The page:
The flash flood warning for west-central El Paso County was cancelled about 10:45 a.m. by the National Weather Service, prompting U.S. Highway 24 to be reopened by the Colorado Department of Transportation.
Transportation spokesman Bob Wilson said there was heavy rainfall between Cascade and Cave of the Winds, but no flooding had been reported Wednesday.
"The rain has been heavy on the culverts, but we've had no reports of water flowing onto the roads, or rock slides," Wilson said, adding the department was prepared to close the highway if weather conditions worsened or a warning was reissued.
Colorado Springs Fire Department crews mobilized to the western part of the city, as unimproved waterways were of most concern for overflows.
"The Heavy Rescue Unit from station 17 and an engine from station 19 have moved to the west side and are prepared for any emergency," spokeswoman Sunny Smaldino said. "Our city's infrastructure can handle the rising waters in the improved and newer waterways, but the western end of the city has ditches and creek beds that overflow easily."
Colorado Springs City crews were also monitoring possible flood points around the western part of the city along with fire crews, city spokeswoman Kim Melchor said.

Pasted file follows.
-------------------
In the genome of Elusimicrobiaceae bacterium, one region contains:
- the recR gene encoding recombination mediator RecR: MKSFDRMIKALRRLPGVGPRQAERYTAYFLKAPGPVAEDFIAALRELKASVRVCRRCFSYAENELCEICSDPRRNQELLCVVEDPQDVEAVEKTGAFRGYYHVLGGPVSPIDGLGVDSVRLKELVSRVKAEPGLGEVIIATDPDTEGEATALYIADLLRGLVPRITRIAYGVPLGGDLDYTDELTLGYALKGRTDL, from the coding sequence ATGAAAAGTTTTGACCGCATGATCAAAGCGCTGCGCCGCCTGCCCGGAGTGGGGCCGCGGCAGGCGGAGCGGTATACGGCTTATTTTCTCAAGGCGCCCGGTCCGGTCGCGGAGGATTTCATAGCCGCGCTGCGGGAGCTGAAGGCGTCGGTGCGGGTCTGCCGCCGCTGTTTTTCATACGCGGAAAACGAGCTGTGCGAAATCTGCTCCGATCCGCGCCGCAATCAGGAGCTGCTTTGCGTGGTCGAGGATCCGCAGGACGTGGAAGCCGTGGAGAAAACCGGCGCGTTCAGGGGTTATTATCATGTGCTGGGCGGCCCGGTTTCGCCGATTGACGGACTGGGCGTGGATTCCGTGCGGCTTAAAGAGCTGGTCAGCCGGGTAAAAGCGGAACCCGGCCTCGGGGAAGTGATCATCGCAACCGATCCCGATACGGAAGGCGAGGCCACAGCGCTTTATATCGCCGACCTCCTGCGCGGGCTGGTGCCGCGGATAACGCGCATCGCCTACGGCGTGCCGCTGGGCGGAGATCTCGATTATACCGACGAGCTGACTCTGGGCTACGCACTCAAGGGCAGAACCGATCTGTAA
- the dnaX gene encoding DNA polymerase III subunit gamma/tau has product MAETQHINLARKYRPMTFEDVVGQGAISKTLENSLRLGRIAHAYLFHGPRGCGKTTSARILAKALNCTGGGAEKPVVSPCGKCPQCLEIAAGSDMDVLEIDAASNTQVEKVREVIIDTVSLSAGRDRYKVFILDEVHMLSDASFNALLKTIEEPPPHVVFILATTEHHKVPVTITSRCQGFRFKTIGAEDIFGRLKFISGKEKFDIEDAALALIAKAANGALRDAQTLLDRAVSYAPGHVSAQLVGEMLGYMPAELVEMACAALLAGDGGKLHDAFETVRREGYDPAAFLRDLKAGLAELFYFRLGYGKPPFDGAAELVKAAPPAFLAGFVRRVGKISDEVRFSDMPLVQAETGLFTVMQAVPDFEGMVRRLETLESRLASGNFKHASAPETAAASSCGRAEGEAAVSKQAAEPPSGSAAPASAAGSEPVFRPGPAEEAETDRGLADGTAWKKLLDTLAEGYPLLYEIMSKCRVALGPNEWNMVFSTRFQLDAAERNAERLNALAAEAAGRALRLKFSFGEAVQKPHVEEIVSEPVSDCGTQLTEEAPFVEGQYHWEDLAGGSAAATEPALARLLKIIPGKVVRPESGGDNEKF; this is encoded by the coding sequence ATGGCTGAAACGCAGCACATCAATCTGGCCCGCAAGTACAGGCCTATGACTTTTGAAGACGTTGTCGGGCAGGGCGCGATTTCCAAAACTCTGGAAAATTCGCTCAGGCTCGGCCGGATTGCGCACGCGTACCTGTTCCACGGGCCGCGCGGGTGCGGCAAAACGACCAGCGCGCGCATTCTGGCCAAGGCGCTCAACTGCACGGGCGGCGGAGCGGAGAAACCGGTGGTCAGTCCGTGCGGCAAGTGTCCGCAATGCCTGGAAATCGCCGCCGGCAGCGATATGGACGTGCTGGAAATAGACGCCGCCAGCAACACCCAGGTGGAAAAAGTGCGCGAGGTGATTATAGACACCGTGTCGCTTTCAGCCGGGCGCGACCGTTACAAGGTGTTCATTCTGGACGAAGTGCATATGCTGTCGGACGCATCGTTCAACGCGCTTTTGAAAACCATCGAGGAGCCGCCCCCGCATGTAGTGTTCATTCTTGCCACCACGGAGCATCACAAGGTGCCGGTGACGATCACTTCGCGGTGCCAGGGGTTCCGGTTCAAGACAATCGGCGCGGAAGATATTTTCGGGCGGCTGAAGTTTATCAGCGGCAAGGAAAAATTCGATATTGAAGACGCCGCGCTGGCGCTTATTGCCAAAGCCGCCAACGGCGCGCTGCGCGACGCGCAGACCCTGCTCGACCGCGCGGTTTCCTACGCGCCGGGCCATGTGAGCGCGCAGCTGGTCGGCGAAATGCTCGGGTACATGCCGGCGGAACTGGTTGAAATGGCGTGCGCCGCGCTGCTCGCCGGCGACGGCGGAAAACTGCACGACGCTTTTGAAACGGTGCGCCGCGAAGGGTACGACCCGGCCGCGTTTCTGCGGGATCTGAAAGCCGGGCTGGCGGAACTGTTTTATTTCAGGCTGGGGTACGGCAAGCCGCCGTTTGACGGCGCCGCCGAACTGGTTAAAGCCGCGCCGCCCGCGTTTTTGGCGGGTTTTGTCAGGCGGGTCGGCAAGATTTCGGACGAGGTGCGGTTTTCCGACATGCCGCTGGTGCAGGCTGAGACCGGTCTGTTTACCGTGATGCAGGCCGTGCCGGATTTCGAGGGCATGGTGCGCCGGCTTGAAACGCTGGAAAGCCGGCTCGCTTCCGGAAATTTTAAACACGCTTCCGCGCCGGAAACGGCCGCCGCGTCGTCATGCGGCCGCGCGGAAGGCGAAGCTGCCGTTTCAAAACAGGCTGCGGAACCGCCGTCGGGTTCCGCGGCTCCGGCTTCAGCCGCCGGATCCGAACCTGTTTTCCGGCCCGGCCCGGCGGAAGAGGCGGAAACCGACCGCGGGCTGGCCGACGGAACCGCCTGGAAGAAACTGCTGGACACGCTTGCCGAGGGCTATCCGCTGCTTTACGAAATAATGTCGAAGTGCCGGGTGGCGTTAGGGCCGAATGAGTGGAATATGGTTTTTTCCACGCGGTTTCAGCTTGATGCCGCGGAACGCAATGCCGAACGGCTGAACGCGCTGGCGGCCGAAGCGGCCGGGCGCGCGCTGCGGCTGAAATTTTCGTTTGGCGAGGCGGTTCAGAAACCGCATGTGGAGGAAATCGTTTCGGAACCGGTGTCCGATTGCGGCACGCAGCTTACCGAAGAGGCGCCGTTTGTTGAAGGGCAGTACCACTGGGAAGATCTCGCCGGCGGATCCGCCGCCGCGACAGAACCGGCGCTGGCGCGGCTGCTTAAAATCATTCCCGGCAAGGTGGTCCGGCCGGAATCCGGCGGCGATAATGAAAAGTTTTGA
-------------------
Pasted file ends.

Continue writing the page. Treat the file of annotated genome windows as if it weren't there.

The National Weather Service reported streams coming out of the burn scar were running at or near bankful and any additional rain could cause these streams to overflow. The most susceptible areas for flash flooding will be Williams Canyon, Waldo Canyon and Camp Creek, according to the weather service.
"Rain has saturated the ground over the Waldo Canyon burn scar area this morning," the weather service stated. "Additional showers and thunderstorms capable of producing locally heavy rain over a short period of time will be possible from late this morning through early this evening."
Colorado Springs, Cascade, Chipita Park and Manitou Springs could experience flooding due to runoff from excessive rainfall.
The Black Forest burn scar could also see heavy rainfall Wednesday.
A flash flood watch was issued by the weather service until 9 p.m. for El Paso and Teller counties and Rampart Range.
An urban and small stream flood advisory for west-central El Paso County, including the Waldo Canyon burn scar, was initially issued by the weather service until 10:30 a.m.
Rain gauges in the burn scar indicated that up to two-tenths of an inch of rain had fallen since 7 a.m. and the radar shows more precipitation heading toward Waldo Canyon, with more possible rainfall amounts of up to two or three-tenths of an inch by 9 a.m.
"Just a small amount of rainfall on a burn scar can lead to flash flooding," the weather service stated. "Water that is normally absorbed by the soils and vegetation runs off almost instantly."
Scattered to numerous showers and scattere thunderstorms are expected into Wednesday evening. Other storm threats will include could-to-ground lightning and wind gusts of up to 45 mph, while stronger storms could produce small hail.
Cloudy skies and a high near 68 degrees are in the forecast for the rest of the day, with temperatures dipping to the low 50s by the evening.